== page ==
7. This is a lot for the world of professional philosophy, and the Holy Father is well aware of this. Once again, the theme of the unity of knowledge emerges clearly: ” I am well aware that these requirements which the word of God imposes upon philosophy may seem daunting to many people involved in philosophical research today. Yet this is why, taking up what has been taught repeatedly by the Popes for several generations and reaffirmed by the Second Vatican Council itself, I wish to reaffirm strongly the conviction that the human being can come to a unified and organic vision of knowledge. This is one of the tasks which Christian thought will have to take up through the next millennium of the Christian era. The segmentation of knowledge, with its splintered approach to truth and consequent fragmentation of meaning, keeps people today from coming to an interior unity. How could the Church not be concerned by this? It is the Gospel which imposes this sapiential task directly upon her Pastors, and they cannot shrink from their duty to undertake it” (#85). The only solution is for philosophers to identify themselves as part of the tradition “which, beginning with the ancients, passes through the Fathers of the Church and the masters of Scholasticism and includes the fundamental achievements of modern and contemporary thought” (ibid.). In summary, the Holy Father puts it this way: “In the present situation, therefore, it is most significant that some philosophers are promoting a recovery of the determining role of this tradition for a right approach to knowledge. The appeal to tradition is not a mere remembrance of the past; it involves rather the recognition of a cultural heritage which belongs to all of humanity. Indeed it may be said that it is we who belong to the tradition and that it is not ours to dispose of at will. Precisely by being rooted in the tradition will we be able today to develop for the future an original, new and constructive mode of thinking. This same appeal is all the more valid for theology. Not only because theology has the living Tradition of the Church as its original source, (104) but also because, in virtue of this, it must be able to recover both the profound theological tradition of earlier times and the enduring tradition of that philosophy which by dint of its authentic wisdom can transcend the boundaries of space and time” (ibid).
  8. The dangers to which philosophical work is prone: (i) eclecticism, which is not enough concerned with internal coherence and historical coherence (#86); (ii) historicism, which denies the “enduring validity of truth”(#87); (iii) scientism, which limits absolute truth to the findings of the positive sciences and relegates other knowledge claims to the “realm of mere fantasy” (#88)–the Holy Father sees positivism as re-emerging as the modern rejection of value in favor of technology; (iv) pragmatism, with its disdain for a thick concept of the common good and of the moral good in favor of majority rule; and nihilism, which is the result of the other four and constitutes the rejection of “the meaningfulness of being … the denial of all foundations and the negation of all objective truth” (#90). Nihilism as a cultural phenomenon, leads people “little by little either to a destructive will to power or to a solitude without hope. Once the truth is denied to human beings, it is pure illusion to try to set them free. Truth and freedom either go together hand in hand or together they perish in misery” (ibid.).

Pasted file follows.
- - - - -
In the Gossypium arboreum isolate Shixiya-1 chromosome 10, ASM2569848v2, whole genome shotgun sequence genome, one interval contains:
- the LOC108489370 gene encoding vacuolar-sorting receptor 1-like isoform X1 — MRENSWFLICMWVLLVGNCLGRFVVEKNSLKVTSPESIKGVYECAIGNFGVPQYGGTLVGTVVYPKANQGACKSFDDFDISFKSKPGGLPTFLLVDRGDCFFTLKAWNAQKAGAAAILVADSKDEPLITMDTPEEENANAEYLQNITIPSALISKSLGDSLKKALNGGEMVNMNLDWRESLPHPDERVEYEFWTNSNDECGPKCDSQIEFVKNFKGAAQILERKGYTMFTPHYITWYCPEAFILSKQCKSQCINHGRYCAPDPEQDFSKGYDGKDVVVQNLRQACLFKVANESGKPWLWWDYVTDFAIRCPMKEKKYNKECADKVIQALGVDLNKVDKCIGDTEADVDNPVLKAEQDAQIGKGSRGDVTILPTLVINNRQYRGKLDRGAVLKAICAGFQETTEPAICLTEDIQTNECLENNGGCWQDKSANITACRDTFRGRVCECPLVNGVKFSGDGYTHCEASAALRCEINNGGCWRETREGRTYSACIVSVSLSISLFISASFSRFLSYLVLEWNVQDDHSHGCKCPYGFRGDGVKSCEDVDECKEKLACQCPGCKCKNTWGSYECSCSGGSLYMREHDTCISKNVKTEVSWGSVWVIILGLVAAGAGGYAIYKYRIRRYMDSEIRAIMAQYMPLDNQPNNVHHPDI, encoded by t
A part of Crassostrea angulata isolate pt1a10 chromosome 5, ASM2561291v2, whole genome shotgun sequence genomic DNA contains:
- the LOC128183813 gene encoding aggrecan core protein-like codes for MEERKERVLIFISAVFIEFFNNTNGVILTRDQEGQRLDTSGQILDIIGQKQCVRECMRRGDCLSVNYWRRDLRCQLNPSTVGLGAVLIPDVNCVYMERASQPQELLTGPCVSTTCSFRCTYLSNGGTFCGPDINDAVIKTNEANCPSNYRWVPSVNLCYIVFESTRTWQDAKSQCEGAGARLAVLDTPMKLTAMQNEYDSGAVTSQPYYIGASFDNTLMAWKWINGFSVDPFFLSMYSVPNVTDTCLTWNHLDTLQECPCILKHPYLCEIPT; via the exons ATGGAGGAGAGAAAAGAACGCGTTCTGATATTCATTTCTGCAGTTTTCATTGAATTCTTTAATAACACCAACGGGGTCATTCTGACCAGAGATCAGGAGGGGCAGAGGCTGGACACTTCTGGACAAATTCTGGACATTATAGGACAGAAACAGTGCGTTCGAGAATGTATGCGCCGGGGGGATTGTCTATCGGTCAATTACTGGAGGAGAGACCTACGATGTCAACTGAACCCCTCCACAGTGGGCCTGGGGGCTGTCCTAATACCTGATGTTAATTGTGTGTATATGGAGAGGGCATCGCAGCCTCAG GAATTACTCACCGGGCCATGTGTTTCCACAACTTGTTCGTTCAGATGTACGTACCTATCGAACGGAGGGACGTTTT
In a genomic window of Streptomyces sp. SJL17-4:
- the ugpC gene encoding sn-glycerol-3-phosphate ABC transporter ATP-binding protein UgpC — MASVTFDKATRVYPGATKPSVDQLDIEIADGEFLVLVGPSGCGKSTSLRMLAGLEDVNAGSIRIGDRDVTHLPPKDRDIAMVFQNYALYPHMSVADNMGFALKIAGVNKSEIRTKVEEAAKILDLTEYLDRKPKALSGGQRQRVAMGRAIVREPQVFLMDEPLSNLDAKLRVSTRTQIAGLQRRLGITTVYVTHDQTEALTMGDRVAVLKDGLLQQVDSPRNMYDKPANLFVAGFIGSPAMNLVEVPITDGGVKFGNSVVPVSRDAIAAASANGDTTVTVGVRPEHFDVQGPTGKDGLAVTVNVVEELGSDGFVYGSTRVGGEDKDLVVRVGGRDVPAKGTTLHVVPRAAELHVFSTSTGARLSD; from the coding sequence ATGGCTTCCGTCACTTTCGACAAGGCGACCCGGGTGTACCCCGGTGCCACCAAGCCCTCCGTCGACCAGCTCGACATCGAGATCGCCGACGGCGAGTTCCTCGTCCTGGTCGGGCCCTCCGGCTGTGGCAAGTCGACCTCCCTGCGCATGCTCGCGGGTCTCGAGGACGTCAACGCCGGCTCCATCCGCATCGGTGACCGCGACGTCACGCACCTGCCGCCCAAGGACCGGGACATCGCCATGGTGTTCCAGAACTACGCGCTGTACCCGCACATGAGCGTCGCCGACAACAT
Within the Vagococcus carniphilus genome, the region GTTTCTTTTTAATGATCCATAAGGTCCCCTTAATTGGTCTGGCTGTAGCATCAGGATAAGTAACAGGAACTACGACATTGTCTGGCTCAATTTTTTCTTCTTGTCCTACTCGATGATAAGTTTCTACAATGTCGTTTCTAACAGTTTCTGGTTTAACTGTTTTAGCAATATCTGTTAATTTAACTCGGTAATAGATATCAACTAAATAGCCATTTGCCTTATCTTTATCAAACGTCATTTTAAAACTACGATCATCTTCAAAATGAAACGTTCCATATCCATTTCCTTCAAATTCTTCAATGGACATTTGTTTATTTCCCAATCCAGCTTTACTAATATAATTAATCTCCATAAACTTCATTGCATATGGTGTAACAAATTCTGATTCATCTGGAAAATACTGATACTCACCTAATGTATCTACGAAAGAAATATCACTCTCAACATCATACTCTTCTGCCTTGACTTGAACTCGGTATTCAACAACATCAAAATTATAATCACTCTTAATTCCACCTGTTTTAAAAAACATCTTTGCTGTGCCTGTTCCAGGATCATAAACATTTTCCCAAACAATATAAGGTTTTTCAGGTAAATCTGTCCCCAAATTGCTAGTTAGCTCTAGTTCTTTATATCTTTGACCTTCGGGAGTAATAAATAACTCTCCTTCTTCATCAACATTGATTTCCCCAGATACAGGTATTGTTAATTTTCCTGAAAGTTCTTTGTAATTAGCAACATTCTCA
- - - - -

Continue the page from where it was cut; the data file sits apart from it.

9. #91, an assessment of the present state of philosophy, is worth quoting in full:

“In discussing these currents of thought, it has not been my intention to present a complete picture of the present state of philosophy, which would, in any case, be difficult to reduce to a unified vision. And I certainly wish to stress that our heritage of knowledge and wisdom has indeed been enriched in different fields. We need only cite logic, the philosophy of language, epistemology, the philosophy of nature, anthropology, the more penetrating analysis of the affective dimensions of knowledge and the existential approach to the analysis of freedom. Since the last century, however, the affirmation of the principle of immanence, central to the rationalist argument, has provoked a radical requestioning of claims once thought indisputable. In response, currents of irrationalism arose, even as the baselessness of the demand that reason be absolutely self-grounded was being critically demonstrated.

“Our age has been termed by some thinkers the age of “postmodernity”. Often used in very different contexts, the term designates the emergence of a complex of new factors which, widespread and powerful as they are, have shown themselves able to produce important and lasting changes. The term was first used with reference to aesthetic, social and technological phenomena. It was then transposed into the philosophical field, but has remained somewhat ambiguous, both because judgement on what is called “postmodern” is sometimes positive and sometimes negative, and because there is as yet no consensus on the delicate question of the demarcation of the different historical periods. One thing however is certain: the currents of thought which claim to be postmodern merit appropriate attention. According to some of them, the time of certainties is irrevocably past, and the human being must now learn to live in a horizon of total absence of meaning, where everything is provisional and ephemeral. In their destructive critique of every certitude, several authors have failed to make crucial distinctions and have called into question the certitudes of faith.